Family Life During the Pandemic (3/5): Enforced Togetherness
For many families, Covid-19 has created a pressure cooker of uninterrupted togetherness. But often the flashpoints are not new ones. In the third instalment of her weekly blog series about family systems during the coronavirus crisis, psychotherapist and author Annette Byford considers how we can support clients in lockdown to anticipate likely points of conflict.
Families as systems are defined by the boundaries around them that identify who is family and who is not, and by the way members of the family system interact with the outside world.
Government guidelines currently talk of ‘households’ rather than families. Often this is identical with the inner family, predominantly consisting of two generations. Under normal circumstances and in well-functioning families, the boundaries around these households would allow their members to have flexible contact with other non-family systems: children would go to school and play with friends, parents would be at work and socialise, thereby creating the right balance between togetherness and giving each other space.
Now, during the pandemic, the outer boundaries are tightened and family households are put into a lockdown that we normally only see in severely paranoid family systems. The current situation creates a pressure cooker of uninterrupted togetherness. This may well present a bigger challenge for some family members than others, teenagers with their need for peer contact being particularly affected. Not all members of the family group may understand what is happening and why. This goes particularly for younger children, but we hear increasingly that it is elderly relatives who may not understand, or be prepared to understand. People in the middle generation, often parents or adults in parental roles, will have an enormous practical and emotional task in managing this situation, including their own needs.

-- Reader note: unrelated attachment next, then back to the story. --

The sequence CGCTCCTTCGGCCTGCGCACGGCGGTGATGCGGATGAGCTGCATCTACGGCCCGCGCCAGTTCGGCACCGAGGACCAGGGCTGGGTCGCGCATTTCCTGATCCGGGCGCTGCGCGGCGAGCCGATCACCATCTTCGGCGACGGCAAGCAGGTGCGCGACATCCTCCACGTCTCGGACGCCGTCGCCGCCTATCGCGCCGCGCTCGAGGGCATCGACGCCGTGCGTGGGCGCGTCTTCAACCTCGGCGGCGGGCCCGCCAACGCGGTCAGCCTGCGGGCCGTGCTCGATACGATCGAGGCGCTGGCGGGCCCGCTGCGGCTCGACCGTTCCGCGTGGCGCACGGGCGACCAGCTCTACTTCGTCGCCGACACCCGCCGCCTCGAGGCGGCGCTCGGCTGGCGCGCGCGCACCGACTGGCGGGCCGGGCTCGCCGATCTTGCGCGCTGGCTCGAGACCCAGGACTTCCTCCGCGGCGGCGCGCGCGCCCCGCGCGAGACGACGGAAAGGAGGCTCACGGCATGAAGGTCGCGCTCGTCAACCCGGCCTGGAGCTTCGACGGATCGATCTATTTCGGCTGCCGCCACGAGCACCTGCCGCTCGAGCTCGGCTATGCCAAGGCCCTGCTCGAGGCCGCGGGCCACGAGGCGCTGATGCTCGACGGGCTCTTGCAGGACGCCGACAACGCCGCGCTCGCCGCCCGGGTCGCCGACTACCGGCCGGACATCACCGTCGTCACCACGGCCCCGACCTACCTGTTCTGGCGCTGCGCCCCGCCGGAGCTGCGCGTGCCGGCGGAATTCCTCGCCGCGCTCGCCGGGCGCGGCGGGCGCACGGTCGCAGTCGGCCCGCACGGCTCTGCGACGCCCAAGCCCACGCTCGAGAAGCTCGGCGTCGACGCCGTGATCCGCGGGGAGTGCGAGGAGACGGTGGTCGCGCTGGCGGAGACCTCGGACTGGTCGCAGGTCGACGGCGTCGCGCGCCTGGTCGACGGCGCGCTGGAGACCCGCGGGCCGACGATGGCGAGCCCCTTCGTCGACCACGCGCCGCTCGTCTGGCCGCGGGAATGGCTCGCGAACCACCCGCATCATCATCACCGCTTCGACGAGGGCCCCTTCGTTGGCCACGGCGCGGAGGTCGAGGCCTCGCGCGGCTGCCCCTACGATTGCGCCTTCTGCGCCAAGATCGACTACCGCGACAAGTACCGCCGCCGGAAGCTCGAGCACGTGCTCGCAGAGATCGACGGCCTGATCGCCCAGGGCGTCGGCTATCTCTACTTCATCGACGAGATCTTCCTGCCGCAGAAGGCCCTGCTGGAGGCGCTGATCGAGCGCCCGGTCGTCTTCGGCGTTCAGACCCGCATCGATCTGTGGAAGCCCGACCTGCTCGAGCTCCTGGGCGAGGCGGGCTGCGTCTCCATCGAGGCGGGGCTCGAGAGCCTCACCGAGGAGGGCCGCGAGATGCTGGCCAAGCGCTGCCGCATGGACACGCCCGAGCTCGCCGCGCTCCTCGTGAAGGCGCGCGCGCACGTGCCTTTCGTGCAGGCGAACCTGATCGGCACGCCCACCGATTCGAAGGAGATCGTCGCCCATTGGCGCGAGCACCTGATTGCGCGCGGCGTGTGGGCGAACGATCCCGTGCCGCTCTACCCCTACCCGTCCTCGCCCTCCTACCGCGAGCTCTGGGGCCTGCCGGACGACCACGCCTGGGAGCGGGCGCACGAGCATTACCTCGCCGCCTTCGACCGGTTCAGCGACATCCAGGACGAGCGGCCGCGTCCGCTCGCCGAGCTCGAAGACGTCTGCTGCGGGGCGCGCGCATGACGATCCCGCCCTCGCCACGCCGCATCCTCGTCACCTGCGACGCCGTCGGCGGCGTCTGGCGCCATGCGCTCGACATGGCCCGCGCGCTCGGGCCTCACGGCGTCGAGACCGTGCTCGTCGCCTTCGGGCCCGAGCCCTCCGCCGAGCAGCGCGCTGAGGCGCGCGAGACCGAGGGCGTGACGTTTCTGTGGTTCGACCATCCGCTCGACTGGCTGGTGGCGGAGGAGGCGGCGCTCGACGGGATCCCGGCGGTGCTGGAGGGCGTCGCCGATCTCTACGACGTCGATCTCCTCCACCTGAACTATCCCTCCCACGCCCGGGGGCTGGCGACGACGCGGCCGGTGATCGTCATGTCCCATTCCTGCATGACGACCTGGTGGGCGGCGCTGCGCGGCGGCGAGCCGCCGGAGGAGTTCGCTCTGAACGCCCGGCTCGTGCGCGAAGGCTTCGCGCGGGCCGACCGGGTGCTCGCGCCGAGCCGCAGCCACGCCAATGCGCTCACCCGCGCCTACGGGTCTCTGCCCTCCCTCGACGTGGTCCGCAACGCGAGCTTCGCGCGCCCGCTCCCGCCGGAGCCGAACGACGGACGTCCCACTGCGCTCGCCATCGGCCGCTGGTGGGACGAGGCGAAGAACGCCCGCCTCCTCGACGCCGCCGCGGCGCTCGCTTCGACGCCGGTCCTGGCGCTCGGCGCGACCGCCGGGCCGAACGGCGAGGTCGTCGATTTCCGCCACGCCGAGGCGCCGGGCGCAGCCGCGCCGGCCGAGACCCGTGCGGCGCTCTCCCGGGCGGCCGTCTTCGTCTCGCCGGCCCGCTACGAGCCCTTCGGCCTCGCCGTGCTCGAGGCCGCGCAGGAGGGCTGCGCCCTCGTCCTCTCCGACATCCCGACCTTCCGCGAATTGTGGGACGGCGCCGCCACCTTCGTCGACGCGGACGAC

As therapists, our first task is to help clients to understand that such pressure situations are likely to expose pre-existing fault lines. Often the flashpoints are not new ones. We can help our clients to identify risks in advance, and put behaviour and feelings into a context that is specific to this particular family and its particular history. In general, people will behave according to a script that has been established for a while.
Our teenagers, for example, may still wish to challenge rules, which is after all age-appropriate. A partner or child who was clingy before may now be even more in need of reassurance. A controlling family member is likely to become more so under pressure. A family member who finds it hard to control their anger or anxiety may now be even less able to regulate their emotions.
We can prepare our clients to anticipate dissonance and conflict around those fault lines and we should, up to a point, normalise this. Conflict does not equal failure. Having to be together does not mean experiencing things the same way. There is no point in adding to the pressure by expecting ourselves to be positive and coping well all of the time. The more family members know about each others’ vulnerable points and are prepared for problems to arise along those lines, the more they can prepare and potentially keep reactions in proportion.
There are of course strategies to deal with these challenges in a functional rather than dysfunctional way, which will be the subject of next Friday’s blog.